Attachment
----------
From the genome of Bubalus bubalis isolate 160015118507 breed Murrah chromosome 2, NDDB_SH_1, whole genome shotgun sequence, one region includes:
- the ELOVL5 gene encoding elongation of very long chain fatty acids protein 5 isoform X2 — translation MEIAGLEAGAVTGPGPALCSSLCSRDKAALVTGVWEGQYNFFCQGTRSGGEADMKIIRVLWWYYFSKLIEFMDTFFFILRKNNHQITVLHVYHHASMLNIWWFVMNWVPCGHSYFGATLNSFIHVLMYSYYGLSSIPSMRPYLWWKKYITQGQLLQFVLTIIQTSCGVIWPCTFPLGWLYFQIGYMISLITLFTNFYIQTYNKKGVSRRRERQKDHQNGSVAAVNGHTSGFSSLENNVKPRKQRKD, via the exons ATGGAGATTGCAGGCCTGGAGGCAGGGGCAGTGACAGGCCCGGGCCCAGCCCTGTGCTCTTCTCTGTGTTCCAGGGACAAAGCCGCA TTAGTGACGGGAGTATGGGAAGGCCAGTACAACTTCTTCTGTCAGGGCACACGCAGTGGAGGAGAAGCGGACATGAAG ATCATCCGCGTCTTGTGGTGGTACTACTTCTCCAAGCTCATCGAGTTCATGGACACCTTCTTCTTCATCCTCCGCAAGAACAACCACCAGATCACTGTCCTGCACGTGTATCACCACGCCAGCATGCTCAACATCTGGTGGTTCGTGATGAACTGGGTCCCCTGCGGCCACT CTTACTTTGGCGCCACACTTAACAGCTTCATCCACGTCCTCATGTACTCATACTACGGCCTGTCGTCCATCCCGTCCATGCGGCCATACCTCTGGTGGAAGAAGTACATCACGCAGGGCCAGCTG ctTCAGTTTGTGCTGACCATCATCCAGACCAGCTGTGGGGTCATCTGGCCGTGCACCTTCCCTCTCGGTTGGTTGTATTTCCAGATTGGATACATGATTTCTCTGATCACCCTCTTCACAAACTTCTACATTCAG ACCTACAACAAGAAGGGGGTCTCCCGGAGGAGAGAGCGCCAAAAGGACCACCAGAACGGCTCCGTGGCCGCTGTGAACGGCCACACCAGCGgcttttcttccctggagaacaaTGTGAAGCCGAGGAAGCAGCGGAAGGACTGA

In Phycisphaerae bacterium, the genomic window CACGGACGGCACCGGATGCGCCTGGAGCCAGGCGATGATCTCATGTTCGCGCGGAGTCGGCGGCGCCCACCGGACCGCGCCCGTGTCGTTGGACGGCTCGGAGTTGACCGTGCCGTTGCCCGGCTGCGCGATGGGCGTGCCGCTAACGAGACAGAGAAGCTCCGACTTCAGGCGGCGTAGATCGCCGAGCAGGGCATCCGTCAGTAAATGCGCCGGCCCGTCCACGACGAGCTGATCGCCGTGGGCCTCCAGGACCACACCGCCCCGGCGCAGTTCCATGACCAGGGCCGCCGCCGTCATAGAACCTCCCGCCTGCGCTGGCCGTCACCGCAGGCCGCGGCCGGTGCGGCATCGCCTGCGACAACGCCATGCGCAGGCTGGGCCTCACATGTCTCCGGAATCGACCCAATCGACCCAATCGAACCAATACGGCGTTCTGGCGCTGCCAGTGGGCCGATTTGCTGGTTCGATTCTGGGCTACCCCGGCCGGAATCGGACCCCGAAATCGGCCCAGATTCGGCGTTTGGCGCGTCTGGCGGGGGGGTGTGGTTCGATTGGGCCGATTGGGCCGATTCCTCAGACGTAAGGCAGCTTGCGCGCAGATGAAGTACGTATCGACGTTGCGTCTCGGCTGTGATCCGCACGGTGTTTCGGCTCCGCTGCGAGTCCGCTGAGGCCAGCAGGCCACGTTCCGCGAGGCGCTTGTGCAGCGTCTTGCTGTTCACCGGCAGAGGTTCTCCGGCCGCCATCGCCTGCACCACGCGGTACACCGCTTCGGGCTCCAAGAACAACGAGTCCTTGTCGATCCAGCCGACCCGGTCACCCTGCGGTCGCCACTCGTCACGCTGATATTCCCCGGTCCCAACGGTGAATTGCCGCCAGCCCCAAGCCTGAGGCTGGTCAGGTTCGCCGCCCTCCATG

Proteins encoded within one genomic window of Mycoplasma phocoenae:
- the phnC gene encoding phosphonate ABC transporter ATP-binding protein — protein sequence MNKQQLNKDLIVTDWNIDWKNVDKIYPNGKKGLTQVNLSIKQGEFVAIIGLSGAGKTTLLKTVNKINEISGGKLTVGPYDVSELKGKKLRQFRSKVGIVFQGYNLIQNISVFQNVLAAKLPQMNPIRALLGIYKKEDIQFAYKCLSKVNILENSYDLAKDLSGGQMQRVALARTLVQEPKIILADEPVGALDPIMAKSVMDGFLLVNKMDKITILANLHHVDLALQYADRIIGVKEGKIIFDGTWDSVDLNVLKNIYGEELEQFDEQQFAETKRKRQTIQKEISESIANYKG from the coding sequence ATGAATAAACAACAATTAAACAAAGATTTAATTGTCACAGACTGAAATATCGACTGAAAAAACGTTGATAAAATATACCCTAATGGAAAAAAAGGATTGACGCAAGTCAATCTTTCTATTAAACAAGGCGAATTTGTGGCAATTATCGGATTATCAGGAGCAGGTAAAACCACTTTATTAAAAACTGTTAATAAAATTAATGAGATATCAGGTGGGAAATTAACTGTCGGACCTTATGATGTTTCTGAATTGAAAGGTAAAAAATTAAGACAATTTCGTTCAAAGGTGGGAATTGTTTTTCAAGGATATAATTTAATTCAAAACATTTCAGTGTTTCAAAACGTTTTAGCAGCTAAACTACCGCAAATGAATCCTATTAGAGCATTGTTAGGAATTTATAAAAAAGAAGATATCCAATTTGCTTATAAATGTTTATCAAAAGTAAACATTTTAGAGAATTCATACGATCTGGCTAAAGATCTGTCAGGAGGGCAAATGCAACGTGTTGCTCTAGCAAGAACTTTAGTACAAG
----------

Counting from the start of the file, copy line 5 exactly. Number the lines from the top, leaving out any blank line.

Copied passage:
- the phnC gene encoding phosphonate ABC transporter ATP-binding protein — protein sequence MNKQQLNKDLIVTDWNIDWKNVDKIYPNGKKGLTQVNLSIKQGEFVAIIGLSGAGKTTLLKTVNKINEISGGKLTVGPYDVSELKGKKLRQFRSKVGIVFQGYNLIQNISVFQNVLAAKLPQMNPIRALLGIYKKEDIQFAYKCLSKVNILENSYDLAKDLSGGQMQRVALARTLVQEPKIILADEPVGALDPIMAKSVMDGFLLVNKMDKITILANLHHVDLALQYADRIIGVKEGKIIFDGTWDSVDLNVLKNIYGEELEQFDEQQFAETKRKRQTIQKEISESIANYKG from the coding sequence ATGAATAAACAACAATTAAACAAAGATTTAATTGTCACAGACTGAAATATCGACTGAAAAAACGTTGATAAAATATACCCTAATGGAAAAAAAGGATTGACGCAAGTCAATCTTTCTATTAAACAAGGCGAATTTGTGGCAATTATCGGATTATCAGGAGCAGGTAAAACCACTTTATTAAAAACTGTTAATAAAATTAATGAGATATCAGGTGGGAAATTAACTGTCGGACCTTATGATGTTTCTGAATTGAAAGGTAAAAAATTAAGACAATTTCGTTCAAAGGTGGGAATTGTTTTTCAAGGATATAATTTAATTCAAAACATTTCAGTGTTTCAAAACGTTTTAGCAGCTAAACTACCGCAAATGAATCCTATTAGAGCATTGTTAGGAATTTATAAAAAAGAAGATATCCAATTTGCTTATAAATGTTTATCAAAAGTAAACATTTTAGAGAATTCATACGATCTGGCTAAAGATCTGTCAGGAGGGCAAATGCAACGTGTTGCTCTAGCAAGAACTTTAGTACAAG